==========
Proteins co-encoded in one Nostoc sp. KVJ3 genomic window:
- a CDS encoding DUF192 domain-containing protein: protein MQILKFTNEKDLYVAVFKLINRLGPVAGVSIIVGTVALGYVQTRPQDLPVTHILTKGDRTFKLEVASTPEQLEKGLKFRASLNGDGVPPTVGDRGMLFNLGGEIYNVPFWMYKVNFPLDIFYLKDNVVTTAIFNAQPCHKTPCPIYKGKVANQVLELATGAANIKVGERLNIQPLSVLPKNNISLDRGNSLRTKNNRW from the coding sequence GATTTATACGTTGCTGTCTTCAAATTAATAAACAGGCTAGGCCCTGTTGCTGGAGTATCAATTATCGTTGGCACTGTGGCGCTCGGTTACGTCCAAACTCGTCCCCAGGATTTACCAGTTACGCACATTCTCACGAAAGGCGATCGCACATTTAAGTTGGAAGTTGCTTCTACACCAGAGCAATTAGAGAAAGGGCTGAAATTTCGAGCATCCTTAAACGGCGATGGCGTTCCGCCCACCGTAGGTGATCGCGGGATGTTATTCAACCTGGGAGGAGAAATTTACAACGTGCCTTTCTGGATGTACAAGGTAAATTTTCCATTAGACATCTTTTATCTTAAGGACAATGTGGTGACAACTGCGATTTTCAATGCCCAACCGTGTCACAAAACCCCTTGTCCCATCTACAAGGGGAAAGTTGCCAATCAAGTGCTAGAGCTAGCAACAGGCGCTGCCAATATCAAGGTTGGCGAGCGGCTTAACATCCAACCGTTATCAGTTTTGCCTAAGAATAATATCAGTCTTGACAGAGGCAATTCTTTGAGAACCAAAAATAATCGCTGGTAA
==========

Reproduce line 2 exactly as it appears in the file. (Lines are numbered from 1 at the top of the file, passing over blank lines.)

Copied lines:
- a CDS encoding DUF192 domain-containing protein: protein MQILKFTNEKDLYVAVFKLINRLGPVAGVSIIVGTVALGYVQTRPQDLPVTHILTKGDRTFKLEVASTPEQLEKGLKFRASLNGDGVPPTVGDRGMLFNLGGEIYNVPFWMYKVNFPLDIFYLKDNVVTTAIFNAQPCHKTPCPIYKGKVANQVLELATGAANIKVGERLNIQPLSVLPKNNISLDRGNSLRTKNNRW from the coding sequence GATTTATACGTTGCTGTCTTCAAATTAATAAACAGGCTAGGCCCTGTTGCTGGAGTATCAATTATCGTTGGCACTGTGGCGCTCGGTTACGTCCAAACTCGTCCCCAGGATTTACCAGTTACGCACATTCTCACGAAAGGCGATCGCACATTTAAGTTGGAAGTTGCTTCTACACCAGAGCAATTAGAGAAAGGGCTGAAATTTCGAGCATCCTTAAACGGCGATGGCGTTCCGCCCACCGTAGGTGATCGCGGGATGTTATTCAACCTGGGAGGAGAAATTTACAACGTGCCTTTCTGGATGTACAAGGTAAATTTTCCATTAGACATCTTTTATCTTAAGGACAATGTGGTGACAACTGCGATTTTCAATGCCCAACCGTGTCACAAAACCCCTTGTCCCATCTACAAGGGGAAAGTTGCCAATCAAGTGCTAGAGCTAGCAACAGGCGCTGCCAATATCAAGGTTGGCGAGCGGCTTAACATCCAACCGTTATCAGTTTTGCCTAAGAATAATATCAGTCTTGACAGAGGCAATTCTTTGAGAACCAAAAATAATCGCTGGTAA